PLEASE NOTE: THIS REVIEW CONTAINS SPOILERS. OUR SPOILER-FREE REVIEW IS HERE.
Let’s do this the wrong way round, because if you’re anything like us, the part of Cold Blood that you’ll be wanting to talk about all happened in the last five or ten minutes.
Up until this point, we’d been treated to an entertaining, involving conclusion to an old-style Doctor Who two-parter. But from the moment the crack appeared again in the wall, and the Doctor actually looked like he was going to bother to explain it, we shot straight back up in our seats.
It’s a good job we did, too. As the Doctor reached into the crack, we couldn’t help thinking we were on the verge of a Utopia moment, where an episode was about to be turned on its head by something happening in its final moments. As it turned out, for once we were absolutely on the money.
Never mind for now what the Doctor pulled out of said crack (we’ll come to that shortly), how about instead the fact that Doctor Who did what it’s been reluctant to do ever since it returned: kill off a major character?
Granted, Rory is hardly assistant rank in the Tardis, but he’s not far off. And when you consider how dramatically Russell T Davies pulled back from even giving one of the assorted characters a scratch in Journey’s End after threatening to bump at least one of them off, then this is radical stuff for Doctor Who.
Because this is, after all, a Saturday teatime show. And yet, for the first time since Adric decided he was going to try and stop a spaceship crashing, a companion character who had travelled with the Doctor for several episodes was killed on his watch. Now granted, it wasn’t the most convincing way to go (there was a bit of a Die Hard ending about Restac crawling through rubble and firing off a shot), but nonetheless, Rory was shot, and Rory went down. Furthermore, the light coming through the crack got him, which most of us, we’d wager, suspect is the way that Rory will come back to life.
Truthfully, we’d be shocked if he didn’t. There’s presumably a reset switch in there somewhere, tied in to the fact that Amy has already forgotten him (and how good a plot device now does having the two of them waving across the valley look?) just as she’s forgotten the likes of the Daleks. But for now, that’s a genuinely shocking conclusion.
And yet, Cold Blood wasn’t finished. Because what’s that the Doctor has in his hand? A piece of the Tardis. That’s going to all come to fruition, no doubt, in the four weeks ahead, yet in truth, we were still in shock at Rory’s death by this point. Nonetheless, Doctor Who still squeezed in another little mystery with the Tardis segment moment before the credits were allowed to roll, and we’ll be speculating about what that means for weeks to come.
All on a Saturday teatime.
The episode that had preceded it to this point all of a sudden felt like a different story, albeit still an enjoyable one. It carried on the themes from the previous episode, that of being an old-school-feel Doctor Who adventure. That meant you got corridors to run along (albeit very nicely dressed corridors), moments of perils that are interrupted with seconds to spare, and a race who aren’t as two-dimensional as they first appear.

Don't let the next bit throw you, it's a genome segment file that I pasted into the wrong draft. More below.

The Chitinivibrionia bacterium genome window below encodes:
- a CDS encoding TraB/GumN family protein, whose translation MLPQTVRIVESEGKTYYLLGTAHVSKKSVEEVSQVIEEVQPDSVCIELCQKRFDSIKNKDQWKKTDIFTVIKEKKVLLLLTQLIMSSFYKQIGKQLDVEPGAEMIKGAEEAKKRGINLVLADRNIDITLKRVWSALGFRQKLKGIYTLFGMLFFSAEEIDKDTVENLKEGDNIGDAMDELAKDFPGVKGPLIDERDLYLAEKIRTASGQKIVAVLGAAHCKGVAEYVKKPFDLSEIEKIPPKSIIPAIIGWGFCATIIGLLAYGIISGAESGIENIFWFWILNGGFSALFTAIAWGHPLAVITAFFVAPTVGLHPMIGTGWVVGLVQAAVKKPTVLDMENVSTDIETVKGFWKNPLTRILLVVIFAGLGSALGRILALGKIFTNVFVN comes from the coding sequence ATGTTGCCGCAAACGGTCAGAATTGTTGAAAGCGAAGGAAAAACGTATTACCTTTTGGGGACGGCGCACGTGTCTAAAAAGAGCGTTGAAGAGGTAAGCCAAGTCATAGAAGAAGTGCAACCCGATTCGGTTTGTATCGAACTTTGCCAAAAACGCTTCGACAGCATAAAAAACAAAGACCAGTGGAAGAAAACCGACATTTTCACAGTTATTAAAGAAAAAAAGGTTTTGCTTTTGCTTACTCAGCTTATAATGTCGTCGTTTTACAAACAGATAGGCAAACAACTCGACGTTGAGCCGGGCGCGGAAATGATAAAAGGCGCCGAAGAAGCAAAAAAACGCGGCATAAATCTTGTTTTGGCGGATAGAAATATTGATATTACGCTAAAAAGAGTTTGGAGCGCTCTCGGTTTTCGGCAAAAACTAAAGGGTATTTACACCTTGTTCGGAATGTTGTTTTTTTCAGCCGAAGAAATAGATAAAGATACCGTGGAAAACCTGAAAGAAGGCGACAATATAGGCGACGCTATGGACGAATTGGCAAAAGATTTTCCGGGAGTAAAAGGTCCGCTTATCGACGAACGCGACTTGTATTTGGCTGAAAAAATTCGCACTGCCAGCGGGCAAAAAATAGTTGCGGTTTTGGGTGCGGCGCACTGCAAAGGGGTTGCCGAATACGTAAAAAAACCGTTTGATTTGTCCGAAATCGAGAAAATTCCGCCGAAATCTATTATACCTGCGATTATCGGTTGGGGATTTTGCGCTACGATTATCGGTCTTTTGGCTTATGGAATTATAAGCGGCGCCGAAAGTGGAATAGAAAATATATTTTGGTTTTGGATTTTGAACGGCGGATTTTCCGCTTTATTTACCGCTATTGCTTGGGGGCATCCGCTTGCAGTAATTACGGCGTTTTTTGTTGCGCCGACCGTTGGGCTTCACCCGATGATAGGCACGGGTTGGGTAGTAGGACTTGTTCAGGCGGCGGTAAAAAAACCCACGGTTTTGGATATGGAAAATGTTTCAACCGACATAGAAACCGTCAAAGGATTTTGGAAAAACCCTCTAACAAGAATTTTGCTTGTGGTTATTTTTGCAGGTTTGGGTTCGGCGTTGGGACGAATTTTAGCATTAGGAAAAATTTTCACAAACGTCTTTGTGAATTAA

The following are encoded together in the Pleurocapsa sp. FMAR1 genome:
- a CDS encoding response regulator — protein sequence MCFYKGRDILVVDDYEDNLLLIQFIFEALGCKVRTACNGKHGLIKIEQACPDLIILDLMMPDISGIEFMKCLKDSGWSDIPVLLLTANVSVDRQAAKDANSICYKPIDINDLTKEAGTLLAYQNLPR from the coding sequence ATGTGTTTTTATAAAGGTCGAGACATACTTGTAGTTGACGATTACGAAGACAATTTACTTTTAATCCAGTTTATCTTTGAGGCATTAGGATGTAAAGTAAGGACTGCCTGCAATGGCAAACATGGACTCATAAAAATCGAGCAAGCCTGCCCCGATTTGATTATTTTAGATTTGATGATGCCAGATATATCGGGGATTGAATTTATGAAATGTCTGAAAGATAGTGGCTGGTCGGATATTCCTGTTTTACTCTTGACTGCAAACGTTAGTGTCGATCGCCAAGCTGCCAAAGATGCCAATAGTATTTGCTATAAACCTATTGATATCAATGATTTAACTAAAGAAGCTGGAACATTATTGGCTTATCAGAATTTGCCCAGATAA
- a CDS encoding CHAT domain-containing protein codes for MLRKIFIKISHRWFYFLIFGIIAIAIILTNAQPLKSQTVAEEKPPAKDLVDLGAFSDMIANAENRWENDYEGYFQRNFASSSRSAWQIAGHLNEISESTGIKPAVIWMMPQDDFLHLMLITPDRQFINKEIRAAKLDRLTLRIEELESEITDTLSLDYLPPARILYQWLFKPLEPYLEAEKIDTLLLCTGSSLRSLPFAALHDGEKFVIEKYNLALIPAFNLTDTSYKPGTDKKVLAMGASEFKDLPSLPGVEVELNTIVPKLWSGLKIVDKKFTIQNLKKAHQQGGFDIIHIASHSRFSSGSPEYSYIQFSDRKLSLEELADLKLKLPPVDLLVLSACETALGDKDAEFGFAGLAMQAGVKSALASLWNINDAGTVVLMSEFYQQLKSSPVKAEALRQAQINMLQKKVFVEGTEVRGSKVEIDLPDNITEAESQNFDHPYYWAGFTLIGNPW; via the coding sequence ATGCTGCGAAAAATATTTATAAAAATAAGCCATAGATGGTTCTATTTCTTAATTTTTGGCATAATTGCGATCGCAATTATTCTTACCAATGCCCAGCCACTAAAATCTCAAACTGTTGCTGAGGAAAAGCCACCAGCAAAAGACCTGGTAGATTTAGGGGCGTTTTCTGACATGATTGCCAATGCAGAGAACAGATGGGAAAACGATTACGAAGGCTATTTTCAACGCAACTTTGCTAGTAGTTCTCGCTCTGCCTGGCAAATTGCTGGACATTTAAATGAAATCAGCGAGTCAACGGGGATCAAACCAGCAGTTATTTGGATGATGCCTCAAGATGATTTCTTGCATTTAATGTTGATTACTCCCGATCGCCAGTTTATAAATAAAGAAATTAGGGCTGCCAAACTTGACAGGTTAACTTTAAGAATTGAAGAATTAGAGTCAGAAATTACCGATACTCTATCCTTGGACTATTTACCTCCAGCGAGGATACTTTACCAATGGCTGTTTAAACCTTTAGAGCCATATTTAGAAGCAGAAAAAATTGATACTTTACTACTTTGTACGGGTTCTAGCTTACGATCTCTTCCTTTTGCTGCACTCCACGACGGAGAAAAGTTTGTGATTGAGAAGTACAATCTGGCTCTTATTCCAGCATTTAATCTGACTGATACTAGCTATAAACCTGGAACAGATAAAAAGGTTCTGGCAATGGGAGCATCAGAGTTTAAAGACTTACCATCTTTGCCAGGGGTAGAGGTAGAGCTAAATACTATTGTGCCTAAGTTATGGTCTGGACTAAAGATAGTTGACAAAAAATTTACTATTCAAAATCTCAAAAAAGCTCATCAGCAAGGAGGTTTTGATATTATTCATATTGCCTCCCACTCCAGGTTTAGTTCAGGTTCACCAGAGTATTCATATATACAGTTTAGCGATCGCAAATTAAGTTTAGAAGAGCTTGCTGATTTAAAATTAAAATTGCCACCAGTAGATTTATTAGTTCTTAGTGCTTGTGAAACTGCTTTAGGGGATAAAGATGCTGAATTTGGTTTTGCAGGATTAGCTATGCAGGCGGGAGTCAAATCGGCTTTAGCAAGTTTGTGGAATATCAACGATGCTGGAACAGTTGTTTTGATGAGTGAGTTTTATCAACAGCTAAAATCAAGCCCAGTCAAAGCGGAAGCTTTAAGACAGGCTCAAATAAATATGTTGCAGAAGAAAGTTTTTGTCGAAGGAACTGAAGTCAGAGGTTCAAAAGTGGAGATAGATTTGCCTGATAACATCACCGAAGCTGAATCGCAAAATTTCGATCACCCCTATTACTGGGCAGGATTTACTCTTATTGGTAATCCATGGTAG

The Silurians, as we noted last week, haven’t always drawn the longest bit of the straw where Doctor Who is concerned, but they had fine treatment here.
Turns out that they’re as divided and conflicted as the humans they’ve been sharing the planet with, and on each side there’s someone you could call an enemy.
What was surprising was just how far Ambrose was allowed to go in the script, fulfilling the prophecy that one of the humans would kill the Silurian prisoner (making it two genuinely surprising deaths in one episode).
That they did, instantly damaging any hope of brokering the peace deal that Amy, Sildane the Silurian leader and Meera Syal’s Nasreen had sat down to work out (with the Doctor urging them to be the best they could be). There was, to be fair, quite a lot of talking over action in Cold Blood, we should note, but that’s a good thing in this case.
And it led the Doctor to ultimately put the talks on hold, declaring neither side ready for another 1000 years. In short, 1000 years to save the planet. The subtext isn’t too tricky to see here. What was nice, though, was that Nasreen got a really solid end point in the story, and we wonder if she’ll be around when the Silurians are next explored by Doctor Who at some point in the future. It’s certainly left something in the tank for the next time we meet them.
With quality mask and creature work that actually allowed the Silurians to emote and the actors underneath to do their stuff, we’re pleased with how well the return of the creatures turned out. These aren’t old style roaring Doctor Who monsters, instead having a backstory that allows them to be woven into more contemporary stories with just a little more depth to them. Writer Chris Chibnall did this well, too.
But still, it’s the ending that’s going to be talked about the most. And perhaps fairly, because until the rug was pulled from under our feet, we were puzzled as to why this was the second two-parter of the series, when the natural home for it appeared to be earlier in the run.
As it turned out, it’s set things up for a fascinating next adventure, the Richard Curtis-scripted Vincent And The Doctor. Taken as a standalone episode, that already had the potential to be intriguing. But given the story threads it now has to weave in – it can’t ignore them, after all – it’s a flat-out must see…
Our review of last week’s episode, The Hungry Earth, is here…